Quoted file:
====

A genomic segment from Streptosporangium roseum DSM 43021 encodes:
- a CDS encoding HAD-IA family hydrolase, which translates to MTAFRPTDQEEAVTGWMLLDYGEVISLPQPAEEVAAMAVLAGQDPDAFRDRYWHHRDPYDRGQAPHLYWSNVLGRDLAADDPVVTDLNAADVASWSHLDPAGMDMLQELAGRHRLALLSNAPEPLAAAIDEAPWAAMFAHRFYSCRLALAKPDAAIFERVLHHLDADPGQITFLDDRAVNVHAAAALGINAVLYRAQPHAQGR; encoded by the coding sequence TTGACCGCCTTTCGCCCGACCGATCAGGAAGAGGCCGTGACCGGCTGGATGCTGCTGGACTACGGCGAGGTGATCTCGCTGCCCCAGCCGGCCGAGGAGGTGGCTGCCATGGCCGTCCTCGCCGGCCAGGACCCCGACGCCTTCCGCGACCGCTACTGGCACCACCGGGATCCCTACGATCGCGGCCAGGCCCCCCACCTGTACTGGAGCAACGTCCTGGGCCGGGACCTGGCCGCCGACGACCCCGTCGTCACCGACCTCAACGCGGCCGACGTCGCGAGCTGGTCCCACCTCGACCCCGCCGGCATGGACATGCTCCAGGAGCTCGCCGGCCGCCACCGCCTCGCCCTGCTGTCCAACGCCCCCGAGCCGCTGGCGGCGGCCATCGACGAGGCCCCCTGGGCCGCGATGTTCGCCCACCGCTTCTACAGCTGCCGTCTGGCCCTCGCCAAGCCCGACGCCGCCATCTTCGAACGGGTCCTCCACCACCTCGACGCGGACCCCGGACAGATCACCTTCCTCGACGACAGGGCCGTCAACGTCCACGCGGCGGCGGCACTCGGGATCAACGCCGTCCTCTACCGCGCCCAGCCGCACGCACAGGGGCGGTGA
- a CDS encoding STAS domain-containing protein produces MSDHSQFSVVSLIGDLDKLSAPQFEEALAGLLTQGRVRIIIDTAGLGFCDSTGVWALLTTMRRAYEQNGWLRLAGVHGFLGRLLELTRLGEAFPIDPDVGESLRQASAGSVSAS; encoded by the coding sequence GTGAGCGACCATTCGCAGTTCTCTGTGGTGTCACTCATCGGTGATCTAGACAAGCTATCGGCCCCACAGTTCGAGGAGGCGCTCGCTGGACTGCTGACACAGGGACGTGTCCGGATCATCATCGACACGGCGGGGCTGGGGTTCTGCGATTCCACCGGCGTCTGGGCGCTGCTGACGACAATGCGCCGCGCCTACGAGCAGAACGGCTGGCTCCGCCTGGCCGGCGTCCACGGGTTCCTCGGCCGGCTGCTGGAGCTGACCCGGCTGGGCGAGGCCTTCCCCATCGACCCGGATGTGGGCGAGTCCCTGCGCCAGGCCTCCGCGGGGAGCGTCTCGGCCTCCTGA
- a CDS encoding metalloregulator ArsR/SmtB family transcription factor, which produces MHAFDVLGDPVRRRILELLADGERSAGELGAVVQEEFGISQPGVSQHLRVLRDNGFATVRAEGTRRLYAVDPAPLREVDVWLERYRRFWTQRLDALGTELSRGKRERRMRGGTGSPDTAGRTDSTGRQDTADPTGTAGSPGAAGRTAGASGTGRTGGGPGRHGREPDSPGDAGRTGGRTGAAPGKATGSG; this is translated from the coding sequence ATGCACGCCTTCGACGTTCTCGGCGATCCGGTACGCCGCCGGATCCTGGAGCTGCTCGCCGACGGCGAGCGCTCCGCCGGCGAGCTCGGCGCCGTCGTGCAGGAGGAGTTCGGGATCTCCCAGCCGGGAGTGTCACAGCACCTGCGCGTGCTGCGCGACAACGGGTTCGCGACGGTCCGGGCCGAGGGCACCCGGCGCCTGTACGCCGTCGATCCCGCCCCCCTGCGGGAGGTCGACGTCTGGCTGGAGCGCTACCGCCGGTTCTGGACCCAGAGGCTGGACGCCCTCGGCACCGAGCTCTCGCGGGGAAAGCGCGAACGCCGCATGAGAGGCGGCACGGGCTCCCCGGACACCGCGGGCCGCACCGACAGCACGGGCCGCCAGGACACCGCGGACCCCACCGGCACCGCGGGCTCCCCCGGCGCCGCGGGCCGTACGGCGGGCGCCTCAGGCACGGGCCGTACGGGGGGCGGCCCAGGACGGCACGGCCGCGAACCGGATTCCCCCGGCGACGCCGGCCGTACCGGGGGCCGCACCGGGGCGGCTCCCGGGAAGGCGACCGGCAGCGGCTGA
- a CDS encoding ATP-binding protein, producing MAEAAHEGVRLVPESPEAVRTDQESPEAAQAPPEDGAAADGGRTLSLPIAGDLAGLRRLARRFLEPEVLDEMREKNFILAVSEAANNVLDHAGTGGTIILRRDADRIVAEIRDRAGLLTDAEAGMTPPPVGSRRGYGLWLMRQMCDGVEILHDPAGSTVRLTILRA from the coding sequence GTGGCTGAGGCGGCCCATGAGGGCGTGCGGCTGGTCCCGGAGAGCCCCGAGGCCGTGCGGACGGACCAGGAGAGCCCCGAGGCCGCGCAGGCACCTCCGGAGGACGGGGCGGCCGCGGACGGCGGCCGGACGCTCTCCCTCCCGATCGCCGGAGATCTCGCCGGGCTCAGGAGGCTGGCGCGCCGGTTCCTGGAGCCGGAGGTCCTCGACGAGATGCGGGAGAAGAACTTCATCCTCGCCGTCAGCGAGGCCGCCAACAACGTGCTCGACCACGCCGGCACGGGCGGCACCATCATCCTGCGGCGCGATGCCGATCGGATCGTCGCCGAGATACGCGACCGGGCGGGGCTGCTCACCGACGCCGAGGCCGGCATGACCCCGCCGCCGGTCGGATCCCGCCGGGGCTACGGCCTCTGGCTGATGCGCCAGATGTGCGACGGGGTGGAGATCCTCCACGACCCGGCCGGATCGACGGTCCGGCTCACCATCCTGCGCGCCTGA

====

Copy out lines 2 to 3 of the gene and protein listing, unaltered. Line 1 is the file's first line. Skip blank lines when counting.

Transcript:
- a CDS encoding HAD-IA family hydrolase, which translates to MTAFRPTDQEEAVTGWMLLDYGEVISLPQPAEEVAAMAVLAGQDPDAFRDRYWHHRDPYDRGQAPHLYWSNVLGRDLAADDPVVTDLNAADVASWSHLDPAGMDMLQELAGRHRLALLSNAPEPLAAAIDEAPWAAMFAHRFYSCRLALAKPDAAIFERVLHHLDADPGQITFLDDRAVNVHAAAALGINAVLYRAQPHAQGR; encoded by the coding sequence TTGACCGCCTTTCGCCCGACCGATCAGGAAGAGGCCGTGACCGGCTGGATGCTGCTGGACTACGGCGAGGTGATCTCGCTGCCCCAGCCGGCCGAGGAGGTGGCTGCCATGGCCGTCCTCGCCGGCCAGGACCCCGACGCCTTCCGCGACCGCTACTGGCACCACCGGGATCCCTACGATCGCGGCCAGGCCCCCCACCTGTACTGGAGCAACGTCCTGGGCCGGGACCTGGCCGCCGACGACCCCGTCGTCACCGACCTCAACGCGGCCGACGTCGCGAGCTGGTCCCACCTCGACCCCGCCGGCATGGACATGCTCCAGGAGCTCGCCGGCCGCCACCGCCTCGCCCTGCTGTCCAACGCCCCCGAGCCGCTGGCGGCGGCCATCGACGAGGCCCCCTGGGCCGCGATGTTCGCCCACCGCTTCTACAGCTGCCGTCTGGCCCTCGCCAAGCCCGACGCCGCCATCTTCGAACGGGTCCTCCACCACCTCGACGCGGACCCCGGACAGATCACCTTCCTCGACGACAGGGCCGTCAACGTCCACGCGGCGGCGGCACTCGGGATCAACGCCGTCCTCTACCGCGCCCAGCCGCACGCACAGGGGCGGTGA
- a CDS encoding STAS domain-containing protein produces MSDHSQFSVVSLIGDLDKLSAPQFEEALAGLLTQGRVRIIIDTAGLGFCDSTGVWALLTTMRRAYEQNGWLRLAGVHGFLGRLLELTRLGEAFPIDPDVGESLRQASAGSVSAS; encoded by the coding sequence GTGAGCGACCATTCGCAGTTCTCTGTGGTGTCACTCATCGGTGATCTAGACAAGCTATCGGCCCCACAGTTCGAGGAGGCGCTCGCTGGACTGCTGACACAGGGACGTGTCCGGATCATCATCGACACGGCGGGGCTGGGGTTCTGCGATTCCACCGGCGTCTGGGCGCTGCTGACGACAATGCGCCGCGCCTACGAGCAGAACGGCTGGCTCCGCCTGGCCGGCGTCCACGGGTTCCTCGGCCGGCTGCTGGAGCTGACCCGGCTGGGCGAGGCCTTCCCCATCGACCCGGATGTGGGCGAGTCCCTGCGCCAGGCCTCCGCGGGGAGCGTCTCGGCCTCCTGA